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Paper

PrivacEye: Privacy-Preserving First-Person Vision Using Image Features and Eye Movement Analysis

MPS-Authors
http://pubman.mpdl.mpg.de/cone/persons/resource/persons127686

Steil,  Julian
Computer Vision and Multimodal Computing, MPI for Informatics, Max Planck Society;

http://pubman.mpdl.mpg.de/cone/persons/resource/persons86799

Bulling,  Andreas
Computer Vision and Multimodal Computing, MPI for Informatics, Max Planck Society;

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Fulltext (public)

arXiv:1801.04457.pdf
(Preprint), 5MB

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Citation

Steil, J., Koelle, M., Heuten, W., Boll, S., & Bulling, A. (2018). PrivacEye: Privacy-Preserving First-Person Vision Using Image Features and Eye Movement Analysis. Retrieved from http://arxiv.org/abs/1801.04457.


Cite as: http://hdl.handle.net/21.11116/0000-0001-1840-C
Abstract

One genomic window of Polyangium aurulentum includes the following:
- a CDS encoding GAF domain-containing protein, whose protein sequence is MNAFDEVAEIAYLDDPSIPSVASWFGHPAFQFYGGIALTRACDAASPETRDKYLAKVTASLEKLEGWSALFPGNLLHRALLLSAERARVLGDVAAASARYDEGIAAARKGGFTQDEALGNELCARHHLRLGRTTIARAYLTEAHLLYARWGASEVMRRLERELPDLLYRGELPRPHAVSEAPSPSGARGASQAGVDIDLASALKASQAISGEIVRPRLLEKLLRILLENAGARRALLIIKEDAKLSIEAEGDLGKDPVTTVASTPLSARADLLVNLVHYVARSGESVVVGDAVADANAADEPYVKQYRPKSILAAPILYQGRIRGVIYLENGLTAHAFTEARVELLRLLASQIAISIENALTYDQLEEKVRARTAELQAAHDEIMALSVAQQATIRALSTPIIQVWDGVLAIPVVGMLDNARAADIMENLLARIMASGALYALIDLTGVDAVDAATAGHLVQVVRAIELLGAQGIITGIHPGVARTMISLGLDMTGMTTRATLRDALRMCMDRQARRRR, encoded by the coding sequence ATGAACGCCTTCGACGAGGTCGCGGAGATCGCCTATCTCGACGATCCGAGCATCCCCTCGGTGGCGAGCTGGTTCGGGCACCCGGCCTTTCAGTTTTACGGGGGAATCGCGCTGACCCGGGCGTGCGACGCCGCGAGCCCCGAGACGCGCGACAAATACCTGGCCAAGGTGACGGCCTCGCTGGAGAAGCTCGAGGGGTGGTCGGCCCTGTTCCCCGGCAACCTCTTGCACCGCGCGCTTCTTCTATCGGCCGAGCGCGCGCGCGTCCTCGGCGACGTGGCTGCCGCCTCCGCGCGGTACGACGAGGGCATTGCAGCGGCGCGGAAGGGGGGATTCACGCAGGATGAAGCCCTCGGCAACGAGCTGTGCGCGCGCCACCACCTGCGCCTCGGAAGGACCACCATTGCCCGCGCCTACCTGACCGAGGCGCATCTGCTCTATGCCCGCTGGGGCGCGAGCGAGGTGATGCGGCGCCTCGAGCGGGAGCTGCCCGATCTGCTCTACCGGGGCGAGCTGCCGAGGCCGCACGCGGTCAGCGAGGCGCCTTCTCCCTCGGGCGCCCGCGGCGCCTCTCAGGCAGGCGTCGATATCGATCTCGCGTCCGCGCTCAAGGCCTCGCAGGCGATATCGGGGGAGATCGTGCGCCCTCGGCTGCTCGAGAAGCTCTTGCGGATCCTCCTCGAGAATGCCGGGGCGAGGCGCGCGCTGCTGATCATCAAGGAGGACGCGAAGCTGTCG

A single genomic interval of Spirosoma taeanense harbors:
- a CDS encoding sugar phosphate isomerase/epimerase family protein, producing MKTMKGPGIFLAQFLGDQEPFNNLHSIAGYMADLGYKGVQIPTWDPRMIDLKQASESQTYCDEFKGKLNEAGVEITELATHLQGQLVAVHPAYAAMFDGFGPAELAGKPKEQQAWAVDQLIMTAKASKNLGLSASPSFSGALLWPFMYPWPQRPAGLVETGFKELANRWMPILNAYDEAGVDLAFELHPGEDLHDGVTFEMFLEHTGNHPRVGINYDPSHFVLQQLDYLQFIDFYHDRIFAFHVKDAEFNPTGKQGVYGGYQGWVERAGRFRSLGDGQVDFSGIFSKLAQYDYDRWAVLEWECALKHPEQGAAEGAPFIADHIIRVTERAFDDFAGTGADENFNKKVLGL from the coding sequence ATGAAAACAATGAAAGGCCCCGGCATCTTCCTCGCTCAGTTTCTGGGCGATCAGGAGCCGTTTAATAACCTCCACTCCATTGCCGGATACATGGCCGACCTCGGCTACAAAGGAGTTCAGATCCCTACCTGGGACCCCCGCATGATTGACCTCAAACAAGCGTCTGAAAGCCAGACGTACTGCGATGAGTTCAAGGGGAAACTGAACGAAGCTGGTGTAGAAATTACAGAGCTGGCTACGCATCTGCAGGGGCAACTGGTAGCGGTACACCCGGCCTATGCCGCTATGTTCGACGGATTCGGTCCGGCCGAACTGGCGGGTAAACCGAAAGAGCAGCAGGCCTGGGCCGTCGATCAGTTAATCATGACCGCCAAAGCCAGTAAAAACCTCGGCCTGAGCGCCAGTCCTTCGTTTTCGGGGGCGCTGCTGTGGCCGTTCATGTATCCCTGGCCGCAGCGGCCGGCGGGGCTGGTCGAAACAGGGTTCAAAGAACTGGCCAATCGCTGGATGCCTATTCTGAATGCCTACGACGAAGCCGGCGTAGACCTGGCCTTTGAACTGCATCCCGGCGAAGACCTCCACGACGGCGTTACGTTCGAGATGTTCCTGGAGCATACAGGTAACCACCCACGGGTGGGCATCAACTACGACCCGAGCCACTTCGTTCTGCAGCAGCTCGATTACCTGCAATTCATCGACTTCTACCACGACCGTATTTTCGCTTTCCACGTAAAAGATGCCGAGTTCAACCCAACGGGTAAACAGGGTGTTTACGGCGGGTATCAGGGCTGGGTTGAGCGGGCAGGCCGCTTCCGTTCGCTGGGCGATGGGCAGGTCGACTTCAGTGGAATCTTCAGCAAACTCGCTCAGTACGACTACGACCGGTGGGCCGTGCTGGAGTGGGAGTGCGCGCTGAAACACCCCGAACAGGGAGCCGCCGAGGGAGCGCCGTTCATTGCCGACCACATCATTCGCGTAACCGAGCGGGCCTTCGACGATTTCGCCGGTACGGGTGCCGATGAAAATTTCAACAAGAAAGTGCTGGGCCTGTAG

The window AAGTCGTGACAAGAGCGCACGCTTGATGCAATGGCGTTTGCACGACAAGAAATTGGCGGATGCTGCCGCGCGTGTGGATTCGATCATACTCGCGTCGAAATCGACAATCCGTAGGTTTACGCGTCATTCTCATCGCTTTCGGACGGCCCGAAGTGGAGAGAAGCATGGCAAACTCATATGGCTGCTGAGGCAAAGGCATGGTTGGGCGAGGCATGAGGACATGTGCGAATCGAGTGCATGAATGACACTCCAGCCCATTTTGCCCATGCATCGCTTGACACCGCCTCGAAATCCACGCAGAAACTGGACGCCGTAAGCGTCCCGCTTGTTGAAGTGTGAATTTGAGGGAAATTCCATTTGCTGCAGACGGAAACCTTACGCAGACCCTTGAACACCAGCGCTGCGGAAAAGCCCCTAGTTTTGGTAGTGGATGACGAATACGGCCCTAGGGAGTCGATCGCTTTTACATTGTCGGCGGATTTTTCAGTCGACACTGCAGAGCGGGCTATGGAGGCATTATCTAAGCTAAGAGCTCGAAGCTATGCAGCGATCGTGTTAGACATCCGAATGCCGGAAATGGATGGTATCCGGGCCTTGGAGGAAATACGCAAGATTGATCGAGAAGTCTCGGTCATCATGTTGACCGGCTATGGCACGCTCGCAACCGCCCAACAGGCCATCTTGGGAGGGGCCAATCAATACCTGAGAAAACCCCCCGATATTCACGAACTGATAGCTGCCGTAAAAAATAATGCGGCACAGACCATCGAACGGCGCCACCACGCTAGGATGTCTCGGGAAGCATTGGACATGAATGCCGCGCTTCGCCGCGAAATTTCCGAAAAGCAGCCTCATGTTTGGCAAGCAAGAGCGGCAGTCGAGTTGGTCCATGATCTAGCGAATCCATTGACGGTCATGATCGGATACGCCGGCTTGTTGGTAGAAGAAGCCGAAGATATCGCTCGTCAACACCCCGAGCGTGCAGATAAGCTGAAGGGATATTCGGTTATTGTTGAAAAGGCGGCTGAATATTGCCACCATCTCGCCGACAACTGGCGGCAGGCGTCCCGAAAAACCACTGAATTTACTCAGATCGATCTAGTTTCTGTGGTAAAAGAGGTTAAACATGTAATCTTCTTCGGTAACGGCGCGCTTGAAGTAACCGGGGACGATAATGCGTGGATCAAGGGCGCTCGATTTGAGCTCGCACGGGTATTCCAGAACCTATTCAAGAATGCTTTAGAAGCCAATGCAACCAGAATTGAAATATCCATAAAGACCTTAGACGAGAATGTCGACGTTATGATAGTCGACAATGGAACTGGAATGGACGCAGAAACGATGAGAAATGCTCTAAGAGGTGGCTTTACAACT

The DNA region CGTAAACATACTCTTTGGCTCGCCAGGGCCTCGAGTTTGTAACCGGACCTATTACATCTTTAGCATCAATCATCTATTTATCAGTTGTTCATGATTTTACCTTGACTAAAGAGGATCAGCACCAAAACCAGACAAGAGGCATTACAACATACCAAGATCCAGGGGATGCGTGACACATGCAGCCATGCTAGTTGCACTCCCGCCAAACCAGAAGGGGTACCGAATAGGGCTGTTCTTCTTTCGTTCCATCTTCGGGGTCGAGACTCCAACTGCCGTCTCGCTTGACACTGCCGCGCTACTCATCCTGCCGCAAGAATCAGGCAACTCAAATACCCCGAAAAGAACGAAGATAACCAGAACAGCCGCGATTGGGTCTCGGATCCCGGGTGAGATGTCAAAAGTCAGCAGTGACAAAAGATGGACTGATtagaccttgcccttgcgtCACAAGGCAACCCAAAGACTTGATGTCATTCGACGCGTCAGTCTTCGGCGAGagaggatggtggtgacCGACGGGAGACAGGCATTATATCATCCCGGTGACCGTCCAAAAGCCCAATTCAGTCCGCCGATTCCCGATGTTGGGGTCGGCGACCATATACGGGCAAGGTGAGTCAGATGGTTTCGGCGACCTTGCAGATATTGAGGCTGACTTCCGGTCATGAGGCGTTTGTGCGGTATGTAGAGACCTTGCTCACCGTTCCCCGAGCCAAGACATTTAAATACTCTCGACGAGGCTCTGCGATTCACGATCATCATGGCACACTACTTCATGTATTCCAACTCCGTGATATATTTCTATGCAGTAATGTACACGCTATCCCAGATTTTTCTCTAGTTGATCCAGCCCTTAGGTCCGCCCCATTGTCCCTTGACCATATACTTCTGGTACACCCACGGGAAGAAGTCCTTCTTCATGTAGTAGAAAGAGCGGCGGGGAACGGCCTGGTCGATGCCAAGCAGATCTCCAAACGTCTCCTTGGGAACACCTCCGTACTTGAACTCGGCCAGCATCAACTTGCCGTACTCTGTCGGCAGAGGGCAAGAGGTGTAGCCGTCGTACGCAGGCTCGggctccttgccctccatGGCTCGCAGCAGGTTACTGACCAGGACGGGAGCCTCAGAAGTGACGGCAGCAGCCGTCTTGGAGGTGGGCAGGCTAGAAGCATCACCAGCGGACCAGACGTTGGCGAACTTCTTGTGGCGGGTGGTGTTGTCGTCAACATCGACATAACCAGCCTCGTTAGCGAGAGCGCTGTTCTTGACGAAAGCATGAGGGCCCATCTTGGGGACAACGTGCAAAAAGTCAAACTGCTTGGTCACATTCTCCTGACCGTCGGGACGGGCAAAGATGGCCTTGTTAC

As first-person cameras in head-mounted displays become increasingly prevalent, so does the problem of infringing user and bystander privacy. To address this challenge, we present PrivacEye, a proof-of-concept system that detects privacysensitive everyday situations and automatically enables and disables the first-person camera using a mechanical shutter. To close the shutter, PrivacEye detects sensitive situations from first-person camera videos using an end-to-end deep-learning model. To open the shutter without visual input, PrivacEye uses a separate, smaller eye camera to detect changes in users' eye movements to gauge changes in the "privacy level" of the current situation. We evaluate PrivacEye on a dataset of first-person videos recorded in the daily life of 17 participants that they annotated with privacy sensitivity levels. We discuss the strengths and weaknesses of our proof-of-concept system based on a quantitative technical evaluation as well as qualitative insights from semi-structured interviews.